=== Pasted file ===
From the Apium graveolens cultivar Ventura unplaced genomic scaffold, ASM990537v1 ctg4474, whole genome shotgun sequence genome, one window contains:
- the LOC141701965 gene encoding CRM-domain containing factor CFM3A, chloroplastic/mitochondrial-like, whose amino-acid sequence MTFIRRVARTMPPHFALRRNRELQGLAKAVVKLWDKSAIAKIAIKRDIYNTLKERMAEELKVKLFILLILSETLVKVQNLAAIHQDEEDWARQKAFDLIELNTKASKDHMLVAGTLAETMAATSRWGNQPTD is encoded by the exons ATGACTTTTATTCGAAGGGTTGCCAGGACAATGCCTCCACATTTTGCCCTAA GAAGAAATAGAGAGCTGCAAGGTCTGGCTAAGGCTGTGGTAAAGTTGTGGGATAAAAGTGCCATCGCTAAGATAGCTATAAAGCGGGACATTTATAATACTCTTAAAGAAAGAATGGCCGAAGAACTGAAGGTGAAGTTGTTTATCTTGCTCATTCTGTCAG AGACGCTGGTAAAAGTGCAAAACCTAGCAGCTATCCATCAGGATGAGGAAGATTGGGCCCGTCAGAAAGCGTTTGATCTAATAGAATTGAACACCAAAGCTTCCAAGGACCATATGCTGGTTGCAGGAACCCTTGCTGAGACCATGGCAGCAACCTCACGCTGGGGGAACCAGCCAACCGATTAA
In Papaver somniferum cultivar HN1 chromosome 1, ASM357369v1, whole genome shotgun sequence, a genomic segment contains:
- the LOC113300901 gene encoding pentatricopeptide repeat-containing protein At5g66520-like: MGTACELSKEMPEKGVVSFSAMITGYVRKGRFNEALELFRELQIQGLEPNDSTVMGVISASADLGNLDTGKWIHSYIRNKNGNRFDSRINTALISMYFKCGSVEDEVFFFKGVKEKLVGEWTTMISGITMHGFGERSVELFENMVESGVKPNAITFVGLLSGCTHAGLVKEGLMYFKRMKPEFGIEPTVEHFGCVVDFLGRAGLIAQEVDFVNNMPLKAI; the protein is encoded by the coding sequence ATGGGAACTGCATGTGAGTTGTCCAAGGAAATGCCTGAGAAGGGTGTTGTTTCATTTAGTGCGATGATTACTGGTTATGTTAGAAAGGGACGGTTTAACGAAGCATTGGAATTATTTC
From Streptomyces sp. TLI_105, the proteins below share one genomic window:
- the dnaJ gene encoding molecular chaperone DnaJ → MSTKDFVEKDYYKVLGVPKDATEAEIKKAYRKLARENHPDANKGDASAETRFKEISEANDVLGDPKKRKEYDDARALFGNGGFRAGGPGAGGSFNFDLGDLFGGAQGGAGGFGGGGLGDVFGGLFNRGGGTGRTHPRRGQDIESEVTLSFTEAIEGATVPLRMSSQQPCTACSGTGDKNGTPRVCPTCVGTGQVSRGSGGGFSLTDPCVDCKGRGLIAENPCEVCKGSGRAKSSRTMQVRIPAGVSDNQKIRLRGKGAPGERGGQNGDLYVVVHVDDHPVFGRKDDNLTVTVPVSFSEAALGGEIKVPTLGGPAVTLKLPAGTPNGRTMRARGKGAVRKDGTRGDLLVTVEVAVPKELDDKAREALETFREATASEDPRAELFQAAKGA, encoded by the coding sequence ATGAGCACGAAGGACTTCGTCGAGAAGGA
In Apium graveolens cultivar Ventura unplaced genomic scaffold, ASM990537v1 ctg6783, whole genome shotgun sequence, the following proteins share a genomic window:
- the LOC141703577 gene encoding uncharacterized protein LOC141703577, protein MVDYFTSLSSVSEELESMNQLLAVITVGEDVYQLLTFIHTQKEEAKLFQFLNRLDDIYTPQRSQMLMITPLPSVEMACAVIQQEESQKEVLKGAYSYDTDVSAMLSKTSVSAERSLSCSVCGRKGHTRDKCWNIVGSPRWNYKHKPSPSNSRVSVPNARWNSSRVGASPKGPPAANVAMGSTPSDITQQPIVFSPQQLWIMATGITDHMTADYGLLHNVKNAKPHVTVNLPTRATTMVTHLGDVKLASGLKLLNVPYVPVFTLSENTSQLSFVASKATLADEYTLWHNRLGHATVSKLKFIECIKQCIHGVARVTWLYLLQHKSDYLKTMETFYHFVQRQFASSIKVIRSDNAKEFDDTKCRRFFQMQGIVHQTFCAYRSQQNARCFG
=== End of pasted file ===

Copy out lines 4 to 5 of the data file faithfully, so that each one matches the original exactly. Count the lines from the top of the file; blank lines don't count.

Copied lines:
- the LOC113300901 gene encoding pentatricopeptide repeat-containing protein At5g66520-like: MGTACELSKEMPEKGVVSFSAMITGYVRKGRFNEALELFRELQIQGLEPNDSTVMGVISASADLGNLDTGKWIHSYIRNKNGNRFDSRINTALISMYFKCGSVEDEVFFFKGVKEKLVGEWTTMISGITMHGFGERSVELFENMVESGVKPNAITFVGLLSGCTHAGLVKEGLMYFKRMKPEFGIEPTVEHFGCVVDFLGRAGLIAQEVDFVNNMPLKAI; the protein is encoded by the coding sequence ATGGGAACTGCATGTGAGTTGTCCAAGGAAATGCCTGAGAAGGGTGTTGTTTCATTTAGTGCGATGATTACTGGTTATGTTAGAAAGGGACGGTTTAACGAAGCATTGGAATTATTTC
From Streptomyces sp. TLI_105, the proteins below share one genomic window: